Conference proceeding

0

10

.6

0

1.4

283

7.3

Book chapter

0

3

.3

0

.5

116

3

Authored book

0

3

.1

0

.3

34

.1

Edited book

0

3

.1

0

.3

27

.1

Totals

 

 

 

 

 

3869

100

 

 

Figure 3

Histogram of participants’ weighted output scores.

 

 

Research Output

 

Participants disseminated a range of research output over the past five years, from none at all to multiple types and numbers of output. Presentations made up nearly half of the total reported output. Most of the participants’ output consisted of presentations, non-peer-reviewed and peer reviewed journal articles, and posters – these four types accounted for 89.5% of the total output. Table 4 summarizes participants’ reported research output.

 

As described above in the Methods section, we calculated a weighted output score for each participant. The distribution of participants’ weighted output scores is shown in Figure 3. The mean score was 21. There were 53 participants who reported no output of any kind, many participants had very low weighted output scores, and a small number of participants had very high weighted output scores. We used a box plot in SPSS to identify extreme values. All weighted output scores above 67 were identified as outliers and removed from the analysis. As well, we decided to focus our analysis on those participants who had demonstrated some regular engagement in research and therefore we set a lower limit for a weighted output score of three, and removed all participants with weighted output scores below that.

 

Since the distribution of weighted output scores does not approximate a normal distribution, we used non-parametric statistical tests to examine the relationship between weighted output score and the identified factors. We used the Mann-Whitney U test with variables that have two nominal groups, the Kruskal-Wallis ANOVA for variables with more than two groups, and Spearman’s rho for correlations of ordinal variables. For the Mann-Whitney and Kruskal-Wallis tests, the null hypothesis is that there is no difference in the distributions; when the null hypothesis is rejected, the difference in the distributions is found to be significant at the .05 level.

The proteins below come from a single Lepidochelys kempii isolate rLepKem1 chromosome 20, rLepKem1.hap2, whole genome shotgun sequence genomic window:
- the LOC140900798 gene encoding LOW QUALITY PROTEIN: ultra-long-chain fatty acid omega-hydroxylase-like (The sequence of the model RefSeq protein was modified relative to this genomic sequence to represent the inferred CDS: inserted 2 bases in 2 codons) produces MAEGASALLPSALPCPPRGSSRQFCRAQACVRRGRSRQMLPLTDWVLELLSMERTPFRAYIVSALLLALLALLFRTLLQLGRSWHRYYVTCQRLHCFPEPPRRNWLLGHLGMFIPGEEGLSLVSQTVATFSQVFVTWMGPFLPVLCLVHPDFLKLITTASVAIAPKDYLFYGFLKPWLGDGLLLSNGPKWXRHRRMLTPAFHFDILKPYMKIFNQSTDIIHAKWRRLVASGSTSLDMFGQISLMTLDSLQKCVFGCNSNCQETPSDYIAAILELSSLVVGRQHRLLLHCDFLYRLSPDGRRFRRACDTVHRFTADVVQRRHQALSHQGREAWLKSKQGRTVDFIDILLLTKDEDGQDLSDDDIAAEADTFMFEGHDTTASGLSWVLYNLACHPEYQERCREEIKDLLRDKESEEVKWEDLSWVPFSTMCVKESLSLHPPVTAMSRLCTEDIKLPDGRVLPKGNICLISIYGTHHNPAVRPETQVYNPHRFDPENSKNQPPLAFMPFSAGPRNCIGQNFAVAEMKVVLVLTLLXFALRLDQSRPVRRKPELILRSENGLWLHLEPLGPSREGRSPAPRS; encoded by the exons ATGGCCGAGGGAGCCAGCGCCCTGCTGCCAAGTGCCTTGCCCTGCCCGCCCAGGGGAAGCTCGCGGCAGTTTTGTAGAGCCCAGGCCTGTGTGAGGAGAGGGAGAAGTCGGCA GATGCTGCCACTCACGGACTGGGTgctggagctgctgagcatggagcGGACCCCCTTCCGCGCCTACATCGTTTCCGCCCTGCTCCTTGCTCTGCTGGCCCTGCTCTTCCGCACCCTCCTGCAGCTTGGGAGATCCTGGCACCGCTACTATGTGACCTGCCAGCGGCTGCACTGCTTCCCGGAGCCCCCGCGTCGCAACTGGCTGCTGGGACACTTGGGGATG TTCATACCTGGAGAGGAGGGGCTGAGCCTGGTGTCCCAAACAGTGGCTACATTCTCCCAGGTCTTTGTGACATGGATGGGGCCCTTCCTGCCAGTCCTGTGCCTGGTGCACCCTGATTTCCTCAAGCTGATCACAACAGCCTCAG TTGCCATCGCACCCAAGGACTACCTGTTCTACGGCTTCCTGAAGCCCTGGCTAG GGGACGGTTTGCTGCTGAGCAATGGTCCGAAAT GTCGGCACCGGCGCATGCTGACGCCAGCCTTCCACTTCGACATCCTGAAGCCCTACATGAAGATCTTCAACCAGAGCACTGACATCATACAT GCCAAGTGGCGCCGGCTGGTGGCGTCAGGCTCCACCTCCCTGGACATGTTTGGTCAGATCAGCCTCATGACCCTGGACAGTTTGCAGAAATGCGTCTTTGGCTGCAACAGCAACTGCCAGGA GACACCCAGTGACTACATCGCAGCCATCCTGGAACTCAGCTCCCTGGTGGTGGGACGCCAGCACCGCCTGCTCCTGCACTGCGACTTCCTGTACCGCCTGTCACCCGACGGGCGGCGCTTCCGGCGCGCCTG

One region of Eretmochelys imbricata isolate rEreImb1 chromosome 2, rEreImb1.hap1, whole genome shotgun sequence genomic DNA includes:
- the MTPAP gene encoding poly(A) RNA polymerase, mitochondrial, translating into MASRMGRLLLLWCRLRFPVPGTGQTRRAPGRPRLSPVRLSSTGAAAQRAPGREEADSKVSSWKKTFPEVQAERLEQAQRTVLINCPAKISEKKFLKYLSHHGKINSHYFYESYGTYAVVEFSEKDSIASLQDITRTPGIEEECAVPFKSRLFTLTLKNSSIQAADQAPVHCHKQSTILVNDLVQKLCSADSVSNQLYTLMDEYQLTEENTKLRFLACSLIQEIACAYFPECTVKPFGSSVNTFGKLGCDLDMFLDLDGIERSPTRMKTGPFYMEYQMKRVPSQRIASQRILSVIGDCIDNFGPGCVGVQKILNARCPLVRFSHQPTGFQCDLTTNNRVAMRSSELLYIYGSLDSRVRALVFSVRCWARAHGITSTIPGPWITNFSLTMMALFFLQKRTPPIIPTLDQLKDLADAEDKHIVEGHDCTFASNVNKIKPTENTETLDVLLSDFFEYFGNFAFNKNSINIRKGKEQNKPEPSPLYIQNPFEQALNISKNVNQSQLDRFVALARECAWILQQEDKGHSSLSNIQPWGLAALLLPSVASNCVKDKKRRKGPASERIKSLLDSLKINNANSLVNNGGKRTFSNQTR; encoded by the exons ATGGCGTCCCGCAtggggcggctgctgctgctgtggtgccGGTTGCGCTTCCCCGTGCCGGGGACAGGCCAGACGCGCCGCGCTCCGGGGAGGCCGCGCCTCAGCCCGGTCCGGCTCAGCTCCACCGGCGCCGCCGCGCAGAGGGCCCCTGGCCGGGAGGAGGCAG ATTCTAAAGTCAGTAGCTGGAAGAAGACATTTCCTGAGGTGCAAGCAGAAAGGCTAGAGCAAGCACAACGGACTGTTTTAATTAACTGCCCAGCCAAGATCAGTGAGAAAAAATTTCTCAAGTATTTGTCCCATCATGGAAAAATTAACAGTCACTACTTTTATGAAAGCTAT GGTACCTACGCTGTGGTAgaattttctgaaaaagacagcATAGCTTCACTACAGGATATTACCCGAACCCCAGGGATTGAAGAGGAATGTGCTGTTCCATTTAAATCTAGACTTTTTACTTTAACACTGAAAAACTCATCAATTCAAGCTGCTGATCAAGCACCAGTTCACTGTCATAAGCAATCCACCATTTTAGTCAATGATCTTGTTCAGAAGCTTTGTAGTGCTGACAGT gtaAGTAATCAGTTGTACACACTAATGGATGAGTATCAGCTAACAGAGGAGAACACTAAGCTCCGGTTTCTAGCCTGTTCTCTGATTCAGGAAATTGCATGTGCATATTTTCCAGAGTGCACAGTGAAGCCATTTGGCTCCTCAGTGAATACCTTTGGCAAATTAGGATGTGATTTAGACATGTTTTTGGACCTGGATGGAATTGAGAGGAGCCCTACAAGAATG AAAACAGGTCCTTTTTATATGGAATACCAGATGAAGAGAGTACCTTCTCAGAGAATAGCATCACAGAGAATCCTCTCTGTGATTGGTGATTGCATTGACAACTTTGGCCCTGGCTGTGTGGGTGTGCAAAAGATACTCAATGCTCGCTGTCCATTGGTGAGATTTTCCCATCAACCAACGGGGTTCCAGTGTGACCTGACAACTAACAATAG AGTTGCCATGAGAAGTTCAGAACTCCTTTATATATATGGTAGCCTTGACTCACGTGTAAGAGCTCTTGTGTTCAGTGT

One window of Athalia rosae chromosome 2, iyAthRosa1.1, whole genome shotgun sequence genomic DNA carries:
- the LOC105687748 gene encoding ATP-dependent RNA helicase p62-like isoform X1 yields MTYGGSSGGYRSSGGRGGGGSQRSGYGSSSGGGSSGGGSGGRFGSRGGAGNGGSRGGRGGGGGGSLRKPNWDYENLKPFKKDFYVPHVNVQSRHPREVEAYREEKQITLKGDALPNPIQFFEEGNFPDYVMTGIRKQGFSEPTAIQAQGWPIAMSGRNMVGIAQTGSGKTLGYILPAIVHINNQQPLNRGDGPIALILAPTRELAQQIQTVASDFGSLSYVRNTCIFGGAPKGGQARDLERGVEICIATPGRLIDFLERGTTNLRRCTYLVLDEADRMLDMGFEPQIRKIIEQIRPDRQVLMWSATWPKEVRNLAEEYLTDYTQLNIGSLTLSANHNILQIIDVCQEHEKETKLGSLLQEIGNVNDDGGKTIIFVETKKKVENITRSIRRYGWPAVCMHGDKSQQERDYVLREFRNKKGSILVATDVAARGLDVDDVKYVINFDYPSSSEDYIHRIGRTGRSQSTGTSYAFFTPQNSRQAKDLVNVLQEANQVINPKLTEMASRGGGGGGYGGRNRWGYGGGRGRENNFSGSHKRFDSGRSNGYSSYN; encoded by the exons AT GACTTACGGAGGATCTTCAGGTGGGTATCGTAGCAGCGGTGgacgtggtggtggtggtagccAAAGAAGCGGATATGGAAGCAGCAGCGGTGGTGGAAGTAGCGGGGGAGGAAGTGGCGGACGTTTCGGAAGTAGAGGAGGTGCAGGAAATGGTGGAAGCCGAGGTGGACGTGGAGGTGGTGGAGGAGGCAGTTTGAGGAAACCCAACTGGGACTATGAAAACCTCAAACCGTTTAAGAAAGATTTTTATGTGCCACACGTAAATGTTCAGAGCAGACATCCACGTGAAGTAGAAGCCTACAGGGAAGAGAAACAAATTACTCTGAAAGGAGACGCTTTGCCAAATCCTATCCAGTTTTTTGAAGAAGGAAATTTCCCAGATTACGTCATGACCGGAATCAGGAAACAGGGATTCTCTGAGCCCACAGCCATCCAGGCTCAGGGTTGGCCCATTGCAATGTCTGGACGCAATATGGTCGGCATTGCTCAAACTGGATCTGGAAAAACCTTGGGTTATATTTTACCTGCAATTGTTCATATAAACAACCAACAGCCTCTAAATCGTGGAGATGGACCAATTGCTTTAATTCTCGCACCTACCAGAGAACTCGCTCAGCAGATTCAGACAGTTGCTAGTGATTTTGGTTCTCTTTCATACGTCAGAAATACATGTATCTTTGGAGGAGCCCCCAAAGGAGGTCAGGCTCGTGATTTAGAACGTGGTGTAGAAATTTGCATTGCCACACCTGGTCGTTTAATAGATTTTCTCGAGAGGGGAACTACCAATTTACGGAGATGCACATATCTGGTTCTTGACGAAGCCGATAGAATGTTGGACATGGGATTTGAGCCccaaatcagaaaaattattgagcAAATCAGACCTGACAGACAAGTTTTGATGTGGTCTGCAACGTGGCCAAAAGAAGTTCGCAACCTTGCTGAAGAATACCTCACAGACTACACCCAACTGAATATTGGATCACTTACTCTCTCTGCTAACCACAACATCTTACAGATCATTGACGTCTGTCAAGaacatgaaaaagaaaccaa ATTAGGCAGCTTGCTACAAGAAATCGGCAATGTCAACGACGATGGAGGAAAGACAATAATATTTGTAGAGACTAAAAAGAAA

Effect of Factors on Research Productivity

 

The questions in the survey addressed eleven factors (Table 1) that made up the three overarching categories: Individual Attributes, Peers and Community, and Institutional Structures and Supports. Each question mapped to one of the factors, as shown in Appendix A. Some questions or factors straddle more than one category; however, for simplicity, each question was mapped to one factor within one category (Hoffmann et al., 2014). To confirm mappings for the yes or no questions, we ran correlations of the responses. In our previous research we had identified a single factor of Motivations for Research, which we further refined into two factors, Intrinsic Motivations and Extrinsic Motivations, as we analyzed the correlations.

 

To analyze the effects of our identified factors on research productivity, we tested at three levels: the three overarching categories in aggregate, selected factors within those categories,[1] and the individual questions that formed the components of the factors. For each of those three levels, we tested against two measures of research productivity: weighted output score and number of peer-reviewed journal articles.

 

All three categories were significant, both for weighted output score and number of peer-reviewed articles. In other words, many elements contribute to librarians’ research productivity. There was no single category – not Individual Attributes, nor Peers and Community, nor Institutional Structures and Supports – that emerged as being clearly more important than the others, but rather all three were significantly correlated with research output. However, there were noteworthy findings within the eleven factors which made up the three categories, especially when we tested against different measures of research productivity.